Now on to Bernard Hopkins and what he must do in order to win.
Hopkins being the older, wiser experienced fighter of the two has many advantages of his own in this fight. Hopkins is the more intelligent fighter with the superior ring IQ and ring generalship. He also has some of the most air tight defense and that is why he rarely gets hit cleanly or gets knocked down and why it was such a shock that Pascal did even knock him down.
Notice how Bernard keeps his chin tucked in so tight to the top of his chest. No other fighter tucks in and protects their chin for 12 rounds like he can.
Hopkins is also the taller fighter at 6'1" with the longer reach at 75" to Pascal's 5'10.5" and 72".
Hopkins should utilize his height and fight tall and hide behind his long jab and set up all power shots from that jab he was highly successful doing this pretty much for the second half of their first fight and Pascal had no answer.
Hopkins has the far superior stamina and endurance. In fact, Hopkins pretty much turns it up in the late rounds, often exploiting his opponents' weaknesses or lack of stamina. So Hopkins must take the fight into the later rounds where he can take over control of the fight when Pascal will most likely again begin to fade significantly.
Hopkins is known for being a dirty fighter, but for some strange reason he tends to get away with all his dirty tactics such as headbutting, testicle punches, rabbit punches and punching on the breaks. Very ironically, Hopkins fought probably one of the his cleanest fights ever against Pascal and did not have to resort to these notorious illegal methods, but if he finds himself in trouble with Pascal's power he might have to go back to his old ways to even the score.
Hopkins usually has the psychological edge both outside the ring as in the pre-fight build up to inside the ring in the actual fight. In this fight, Hopkins must use every mental edge he can over Pascal and make him think he can not win and he will not be able to fight the full 12 rounds as he has been taunting him through this pre-fight hype.
Hopkins should pull every trick he has up his sleeve from wearing another intimidating costume to the ring to staring down Pascal during the announcements and not touching his gloves. He should also taunt, showboat and talk smack to him as much as he can throughout the fight until he has taken away Pascal's confidence.
Hopkins is a notorious slow starter who often feels out and respects his opponents way too much in the first few rounds, often giving away too many of the early rounds where again Pascal can knock him down and possibly hurt or even stop him this time. This time Hopkins must be much more active in the first half of the fight and if anything throw the jab to keep Pascal off him.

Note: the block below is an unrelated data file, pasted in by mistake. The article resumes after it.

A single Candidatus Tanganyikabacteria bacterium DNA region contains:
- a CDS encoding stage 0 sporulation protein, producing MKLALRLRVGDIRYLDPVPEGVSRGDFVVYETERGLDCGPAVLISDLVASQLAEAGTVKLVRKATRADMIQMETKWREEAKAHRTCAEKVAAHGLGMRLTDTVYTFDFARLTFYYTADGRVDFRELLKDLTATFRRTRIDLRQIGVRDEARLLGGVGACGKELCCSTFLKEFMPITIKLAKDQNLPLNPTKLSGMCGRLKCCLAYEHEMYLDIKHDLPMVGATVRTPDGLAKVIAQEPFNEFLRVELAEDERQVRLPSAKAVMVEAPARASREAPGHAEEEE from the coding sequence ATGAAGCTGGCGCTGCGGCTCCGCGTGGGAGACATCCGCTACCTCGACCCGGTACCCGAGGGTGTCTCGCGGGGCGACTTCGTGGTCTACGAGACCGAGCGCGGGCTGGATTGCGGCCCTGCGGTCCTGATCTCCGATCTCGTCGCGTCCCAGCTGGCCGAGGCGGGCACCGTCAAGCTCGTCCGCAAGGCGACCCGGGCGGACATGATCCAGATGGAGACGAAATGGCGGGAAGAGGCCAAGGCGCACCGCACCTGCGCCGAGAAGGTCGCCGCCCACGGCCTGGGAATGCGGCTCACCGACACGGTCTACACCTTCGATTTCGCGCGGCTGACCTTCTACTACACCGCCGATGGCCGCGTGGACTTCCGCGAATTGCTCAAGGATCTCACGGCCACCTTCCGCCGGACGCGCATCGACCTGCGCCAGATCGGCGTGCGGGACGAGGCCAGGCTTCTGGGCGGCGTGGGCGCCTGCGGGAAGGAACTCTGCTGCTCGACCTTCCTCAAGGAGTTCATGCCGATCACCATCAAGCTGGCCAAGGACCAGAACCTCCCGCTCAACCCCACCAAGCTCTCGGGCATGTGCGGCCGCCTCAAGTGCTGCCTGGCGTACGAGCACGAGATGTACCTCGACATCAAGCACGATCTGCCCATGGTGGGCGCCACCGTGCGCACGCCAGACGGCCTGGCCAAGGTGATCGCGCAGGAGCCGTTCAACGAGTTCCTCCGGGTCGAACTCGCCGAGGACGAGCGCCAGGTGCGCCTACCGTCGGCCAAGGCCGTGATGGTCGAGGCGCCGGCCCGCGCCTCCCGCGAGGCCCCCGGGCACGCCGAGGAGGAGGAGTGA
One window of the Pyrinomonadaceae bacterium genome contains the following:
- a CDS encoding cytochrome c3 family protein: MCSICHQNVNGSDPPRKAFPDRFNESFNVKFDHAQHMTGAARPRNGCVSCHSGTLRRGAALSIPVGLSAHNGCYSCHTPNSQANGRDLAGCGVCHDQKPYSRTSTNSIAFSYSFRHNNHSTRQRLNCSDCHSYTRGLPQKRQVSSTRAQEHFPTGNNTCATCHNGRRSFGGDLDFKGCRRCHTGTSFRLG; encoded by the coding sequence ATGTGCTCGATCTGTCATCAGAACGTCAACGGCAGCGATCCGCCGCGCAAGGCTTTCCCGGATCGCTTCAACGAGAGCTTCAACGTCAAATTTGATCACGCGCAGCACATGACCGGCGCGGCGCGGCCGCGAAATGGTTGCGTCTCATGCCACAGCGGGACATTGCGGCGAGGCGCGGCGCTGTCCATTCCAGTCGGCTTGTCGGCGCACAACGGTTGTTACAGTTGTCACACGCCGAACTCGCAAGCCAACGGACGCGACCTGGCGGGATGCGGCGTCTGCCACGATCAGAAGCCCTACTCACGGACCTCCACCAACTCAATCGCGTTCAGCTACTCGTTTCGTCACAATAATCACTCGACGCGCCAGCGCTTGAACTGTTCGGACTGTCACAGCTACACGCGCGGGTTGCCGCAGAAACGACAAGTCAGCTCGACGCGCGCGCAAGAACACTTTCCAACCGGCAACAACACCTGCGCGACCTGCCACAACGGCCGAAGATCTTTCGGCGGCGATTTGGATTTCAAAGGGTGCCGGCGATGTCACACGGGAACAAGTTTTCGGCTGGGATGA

Hopkins has a low punch output and this is one reason why he loses rounds even though he should be winning them. In order to rectify this he must increase his punches and let his hands go more.
Hopkins also does not have knockout power, so he must break down his opponents instead. By going to Pascal's body and throwing higher volume of punches in order to hurt and back him up and he could more likely win over the judges to steal the rounds.
Hopkins is a dirty fighter and also not a clean, graceful fighter on the eyes. He has a style that wears down and breaks down fighters instead of cleanly effectively hurting or knocking them out. Most inexperienced judges would prefer the more aggressive clean-hitting effective fighter to that of Hopkins' style.
However being the taller fighter with the longer reach again he can cleanly outbox Pascal instead of excessively holding on to him as he often does with his opponents.
Hopkins actually should fight just as he did in the second half of their first fight from the opening bell this time as if it is Round 13. By doing so, he can secure the early rounds as well not jeopardizing another draw or even loss this time.
Many of Hopkins' losses are often close and you could argue that some of those losses could have been ruled a draw or even gone the other way, but that again is Hopkins' weakness: he fights and does just enough to steal a round or to win the last four or five rounds, making the fight real close.
Hopkins needs to win so big that it convinces the judges in Canada that there is no way they can say otherwise. The problem is Hopkins was never a Manny Pacquiao or Floyd Mayweather, leaving very little to no question in the judges minds on who won the fight. He needs to do that—especially in Canada if he wants to be the oldest world title champion in all of history Saturday night.